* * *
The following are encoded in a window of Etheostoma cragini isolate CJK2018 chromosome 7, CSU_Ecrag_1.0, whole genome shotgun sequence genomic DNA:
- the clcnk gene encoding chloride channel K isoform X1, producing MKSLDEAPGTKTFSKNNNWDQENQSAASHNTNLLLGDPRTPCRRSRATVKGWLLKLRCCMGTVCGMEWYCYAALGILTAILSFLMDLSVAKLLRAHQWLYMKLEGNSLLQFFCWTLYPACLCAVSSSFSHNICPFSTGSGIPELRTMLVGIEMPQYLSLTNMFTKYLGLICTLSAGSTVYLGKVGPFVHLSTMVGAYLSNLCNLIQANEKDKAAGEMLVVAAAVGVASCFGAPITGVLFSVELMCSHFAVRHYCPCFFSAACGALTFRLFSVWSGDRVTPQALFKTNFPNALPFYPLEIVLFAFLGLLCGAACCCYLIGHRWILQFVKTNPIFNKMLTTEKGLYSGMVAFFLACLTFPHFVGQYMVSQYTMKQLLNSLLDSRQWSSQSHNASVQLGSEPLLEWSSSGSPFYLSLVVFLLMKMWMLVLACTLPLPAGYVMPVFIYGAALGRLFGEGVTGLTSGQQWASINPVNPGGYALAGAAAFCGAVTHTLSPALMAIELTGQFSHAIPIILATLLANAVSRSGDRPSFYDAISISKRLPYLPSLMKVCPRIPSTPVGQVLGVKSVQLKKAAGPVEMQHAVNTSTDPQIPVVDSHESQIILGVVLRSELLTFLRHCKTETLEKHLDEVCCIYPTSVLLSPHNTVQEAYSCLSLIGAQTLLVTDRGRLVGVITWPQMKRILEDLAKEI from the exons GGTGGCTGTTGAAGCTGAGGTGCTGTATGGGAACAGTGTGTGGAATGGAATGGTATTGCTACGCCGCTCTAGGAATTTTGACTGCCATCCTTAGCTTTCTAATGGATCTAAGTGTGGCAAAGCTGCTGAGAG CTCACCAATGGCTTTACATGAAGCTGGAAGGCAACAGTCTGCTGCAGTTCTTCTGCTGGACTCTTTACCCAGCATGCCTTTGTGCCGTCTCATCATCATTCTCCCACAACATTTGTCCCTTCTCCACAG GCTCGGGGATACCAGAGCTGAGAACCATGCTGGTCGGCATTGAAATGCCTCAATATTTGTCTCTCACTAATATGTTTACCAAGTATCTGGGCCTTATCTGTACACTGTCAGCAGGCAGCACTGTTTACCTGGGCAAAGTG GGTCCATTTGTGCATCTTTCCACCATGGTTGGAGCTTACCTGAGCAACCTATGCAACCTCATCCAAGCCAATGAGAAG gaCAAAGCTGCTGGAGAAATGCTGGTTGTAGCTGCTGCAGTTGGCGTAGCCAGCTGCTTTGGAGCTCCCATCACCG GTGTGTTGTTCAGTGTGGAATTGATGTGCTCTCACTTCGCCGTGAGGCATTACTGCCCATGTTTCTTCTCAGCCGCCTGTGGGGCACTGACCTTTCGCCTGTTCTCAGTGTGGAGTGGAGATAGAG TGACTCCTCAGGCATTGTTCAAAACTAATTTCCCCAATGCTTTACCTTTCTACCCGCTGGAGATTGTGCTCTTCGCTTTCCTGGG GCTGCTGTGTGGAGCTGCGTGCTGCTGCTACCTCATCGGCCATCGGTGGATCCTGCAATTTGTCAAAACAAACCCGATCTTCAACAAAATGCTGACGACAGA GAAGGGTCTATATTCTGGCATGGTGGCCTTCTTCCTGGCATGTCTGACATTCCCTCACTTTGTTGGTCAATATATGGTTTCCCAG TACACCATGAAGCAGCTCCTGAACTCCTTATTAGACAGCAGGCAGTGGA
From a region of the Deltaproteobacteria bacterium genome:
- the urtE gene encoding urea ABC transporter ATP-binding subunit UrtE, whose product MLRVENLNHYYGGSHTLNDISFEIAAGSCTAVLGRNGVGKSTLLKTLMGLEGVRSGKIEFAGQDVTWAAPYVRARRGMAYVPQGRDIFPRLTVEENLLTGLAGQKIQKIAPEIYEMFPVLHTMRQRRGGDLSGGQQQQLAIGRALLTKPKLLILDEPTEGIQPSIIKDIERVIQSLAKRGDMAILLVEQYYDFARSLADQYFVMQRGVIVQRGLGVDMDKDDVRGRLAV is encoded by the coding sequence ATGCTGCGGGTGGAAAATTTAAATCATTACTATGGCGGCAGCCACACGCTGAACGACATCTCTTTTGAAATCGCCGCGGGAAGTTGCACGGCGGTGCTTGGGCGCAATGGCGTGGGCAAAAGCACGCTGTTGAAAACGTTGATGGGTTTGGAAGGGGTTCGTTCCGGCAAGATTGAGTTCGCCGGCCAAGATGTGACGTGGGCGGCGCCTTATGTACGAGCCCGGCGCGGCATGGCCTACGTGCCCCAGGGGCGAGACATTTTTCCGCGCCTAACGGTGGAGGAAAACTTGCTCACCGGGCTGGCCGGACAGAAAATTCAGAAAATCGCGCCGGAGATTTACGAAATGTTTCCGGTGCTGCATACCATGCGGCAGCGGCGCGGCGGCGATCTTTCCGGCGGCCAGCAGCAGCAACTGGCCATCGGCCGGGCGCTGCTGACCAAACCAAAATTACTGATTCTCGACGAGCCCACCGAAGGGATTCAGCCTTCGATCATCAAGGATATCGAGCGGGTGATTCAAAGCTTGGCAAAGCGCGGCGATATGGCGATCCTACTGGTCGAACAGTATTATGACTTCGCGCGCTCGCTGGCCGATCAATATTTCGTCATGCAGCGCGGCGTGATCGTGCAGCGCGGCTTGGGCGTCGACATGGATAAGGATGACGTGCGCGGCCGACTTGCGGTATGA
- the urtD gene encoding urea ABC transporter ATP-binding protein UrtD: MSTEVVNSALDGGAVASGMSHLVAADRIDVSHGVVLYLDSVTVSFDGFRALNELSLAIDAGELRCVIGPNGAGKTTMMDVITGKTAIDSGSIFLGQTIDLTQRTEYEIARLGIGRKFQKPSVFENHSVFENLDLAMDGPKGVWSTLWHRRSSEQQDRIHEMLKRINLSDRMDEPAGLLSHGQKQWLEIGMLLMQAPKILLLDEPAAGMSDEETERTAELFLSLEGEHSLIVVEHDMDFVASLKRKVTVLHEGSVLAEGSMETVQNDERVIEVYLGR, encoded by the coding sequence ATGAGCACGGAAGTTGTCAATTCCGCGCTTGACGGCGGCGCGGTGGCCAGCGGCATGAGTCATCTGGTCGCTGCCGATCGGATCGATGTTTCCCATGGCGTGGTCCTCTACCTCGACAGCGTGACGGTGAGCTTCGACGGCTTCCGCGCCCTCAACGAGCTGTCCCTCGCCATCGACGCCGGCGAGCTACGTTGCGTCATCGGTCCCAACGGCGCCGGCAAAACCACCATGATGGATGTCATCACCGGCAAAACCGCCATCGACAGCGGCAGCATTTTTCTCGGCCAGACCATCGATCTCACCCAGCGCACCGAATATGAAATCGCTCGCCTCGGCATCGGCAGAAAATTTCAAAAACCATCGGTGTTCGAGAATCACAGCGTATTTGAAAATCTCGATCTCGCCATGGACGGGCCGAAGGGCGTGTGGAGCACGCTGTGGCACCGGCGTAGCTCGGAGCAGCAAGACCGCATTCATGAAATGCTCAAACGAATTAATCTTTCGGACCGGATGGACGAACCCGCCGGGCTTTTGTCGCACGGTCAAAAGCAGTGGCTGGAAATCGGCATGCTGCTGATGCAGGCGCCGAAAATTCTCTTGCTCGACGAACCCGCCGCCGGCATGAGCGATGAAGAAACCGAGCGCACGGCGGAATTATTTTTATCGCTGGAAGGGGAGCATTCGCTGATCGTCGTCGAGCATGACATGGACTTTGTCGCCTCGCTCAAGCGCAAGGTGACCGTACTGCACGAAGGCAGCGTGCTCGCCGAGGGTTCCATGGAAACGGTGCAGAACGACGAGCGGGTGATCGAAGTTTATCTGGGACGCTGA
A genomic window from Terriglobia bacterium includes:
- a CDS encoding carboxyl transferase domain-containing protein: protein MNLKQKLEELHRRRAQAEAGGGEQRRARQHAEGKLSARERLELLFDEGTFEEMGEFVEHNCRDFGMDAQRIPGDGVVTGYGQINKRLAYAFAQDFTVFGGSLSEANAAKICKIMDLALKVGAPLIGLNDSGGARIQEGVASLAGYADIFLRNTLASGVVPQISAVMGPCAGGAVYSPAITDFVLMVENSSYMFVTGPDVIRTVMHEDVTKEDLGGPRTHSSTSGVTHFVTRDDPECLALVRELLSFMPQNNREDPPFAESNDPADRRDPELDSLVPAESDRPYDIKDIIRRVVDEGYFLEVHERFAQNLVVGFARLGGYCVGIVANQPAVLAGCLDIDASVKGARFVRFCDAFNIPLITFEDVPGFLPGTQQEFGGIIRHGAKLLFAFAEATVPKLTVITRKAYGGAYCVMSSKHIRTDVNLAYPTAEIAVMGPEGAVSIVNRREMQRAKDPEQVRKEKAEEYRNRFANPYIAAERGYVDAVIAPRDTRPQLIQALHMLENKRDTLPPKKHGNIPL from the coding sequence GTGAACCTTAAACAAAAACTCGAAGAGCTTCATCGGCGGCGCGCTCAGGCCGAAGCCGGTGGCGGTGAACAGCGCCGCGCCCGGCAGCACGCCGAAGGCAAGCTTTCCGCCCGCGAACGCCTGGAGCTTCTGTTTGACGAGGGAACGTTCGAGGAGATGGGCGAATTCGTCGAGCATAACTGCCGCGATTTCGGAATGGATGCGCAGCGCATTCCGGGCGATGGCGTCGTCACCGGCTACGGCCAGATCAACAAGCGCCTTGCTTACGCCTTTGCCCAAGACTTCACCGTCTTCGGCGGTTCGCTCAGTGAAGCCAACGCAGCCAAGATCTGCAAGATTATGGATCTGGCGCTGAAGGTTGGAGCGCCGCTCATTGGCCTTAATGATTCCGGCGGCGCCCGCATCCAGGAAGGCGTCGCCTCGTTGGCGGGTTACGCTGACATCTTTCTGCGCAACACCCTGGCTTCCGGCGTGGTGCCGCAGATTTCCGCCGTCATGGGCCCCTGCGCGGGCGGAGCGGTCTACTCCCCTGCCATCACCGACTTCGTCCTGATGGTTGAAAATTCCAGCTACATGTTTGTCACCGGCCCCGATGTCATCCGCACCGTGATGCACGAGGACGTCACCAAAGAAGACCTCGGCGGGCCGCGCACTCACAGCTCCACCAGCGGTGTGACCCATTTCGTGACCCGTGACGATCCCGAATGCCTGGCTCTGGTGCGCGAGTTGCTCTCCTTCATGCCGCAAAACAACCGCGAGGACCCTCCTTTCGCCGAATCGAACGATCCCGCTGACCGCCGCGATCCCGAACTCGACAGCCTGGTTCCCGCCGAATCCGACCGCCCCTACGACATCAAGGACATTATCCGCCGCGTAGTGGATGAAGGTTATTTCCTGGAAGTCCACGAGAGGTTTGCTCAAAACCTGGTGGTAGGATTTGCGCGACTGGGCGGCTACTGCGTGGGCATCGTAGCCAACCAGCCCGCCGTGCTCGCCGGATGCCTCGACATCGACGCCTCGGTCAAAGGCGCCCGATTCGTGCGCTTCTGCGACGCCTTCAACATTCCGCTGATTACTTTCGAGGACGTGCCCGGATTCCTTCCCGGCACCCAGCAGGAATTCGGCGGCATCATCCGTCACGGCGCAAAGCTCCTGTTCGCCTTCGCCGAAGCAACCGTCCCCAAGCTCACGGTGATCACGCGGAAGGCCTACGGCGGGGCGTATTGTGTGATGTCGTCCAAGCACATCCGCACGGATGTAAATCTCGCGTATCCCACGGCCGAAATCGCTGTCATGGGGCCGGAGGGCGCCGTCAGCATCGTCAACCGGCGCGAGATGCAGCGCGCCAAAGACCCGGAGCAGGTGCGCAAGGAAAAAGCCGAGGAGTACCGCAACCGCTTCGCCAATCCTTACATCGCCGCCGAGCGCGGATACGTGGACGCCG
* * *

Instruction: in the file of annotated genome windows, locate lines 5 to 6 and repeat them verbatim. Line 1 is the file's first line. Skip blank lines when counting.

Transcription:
- the urtD gene encoding urea ABC transporter ATP-binding protein UrtD: MSTEVVNSALDGGAVASGMSHLVAADRIDVSHGVVLYLDSVTVSFDGFRALNELSLAIDAGELRCVIGPNGAGKTTMMDVITGKTAIDSGSIFLGQTIDLTQRTEYEIARLGIGRKFQKPSVFENHSVFENLDLAMDGPKGVWSTLWHRRSSEQQDRIHEMLKRINLSDRMDEPAGLLSHGQKQWLEIGMLLMQAPKILLLDEPAAGMSDEETERTAELFLSLEGEHSLIVVEHDMDFVASLKRKVTVLHEGSVLAEGSMETVQNDERVIEVYLGR, encoded by the coding sequence ATGAGCACGGAAGTTGTCAATTCCGCGCTTGACGGCGGCGCGGTGGCCAGCGGCATGAGTCATCTGGTCGCTGCCGATCGGATCGATGTTTCCCATGGCGTGGTCCTCTACCTCGACAGCGTGACGGTGAGCTTCGACGGCTTCCGCGCCCTCAACGAGCTGTCCCTCGCCATCGACGCCGGCGAGCTACGTTGCGTCATCGGTCCCAACGGCGCCGGCAAAACCACCATGATGGATGTCATCACCGGCAAAACCGCCATCGACAGCGGCAGCATTTTTCTCGGCCAGACCATCGATCTCACCCAGCGCACCGAATATGAAATCGCTCGCCTCGGCATCGGCAGAAAATTTCAAAAACCATCGGTGTTCGAGAATCACAGCGTATTTGAAAATCTCGATCTCGCCATGGACGGGCCGAAGGGCGTGTGGAGCACGCTGTGGCACCGGCGTAGCTCGGAGCAGCAAGACCGCATTCATGAAATGCTCAAACGAATTAATCTTTCGGACCGGATGGACGAACCCGCCGGGCTTTTGTCGCACGGTCAAAAGCAGTGGCTGGAAATCGGCATGCTGCTGATGCAGGCGCCGAAAATTCTCTTGCTCGACGAACCCGCCGCCGGCATGAGCGATGAAGAAACCGAGCGCACGGCGGAATTATTTTTATCGCTGGAAGGGGAGCATTCGCTGATCGTCGTCGAGCATGACATGGACTTTGTCGCCTCGCTCAAGCGCAAGGTGACCGTACTGCACGAAGGCAGCGTGCTCGCCGAGGGTTCCATGGAAACGGTGCAGAACGACGAGCGGGTGATCGAAGTTTATCTGGGACGCTGA
A genomic window from Terriglobia bacterium includes: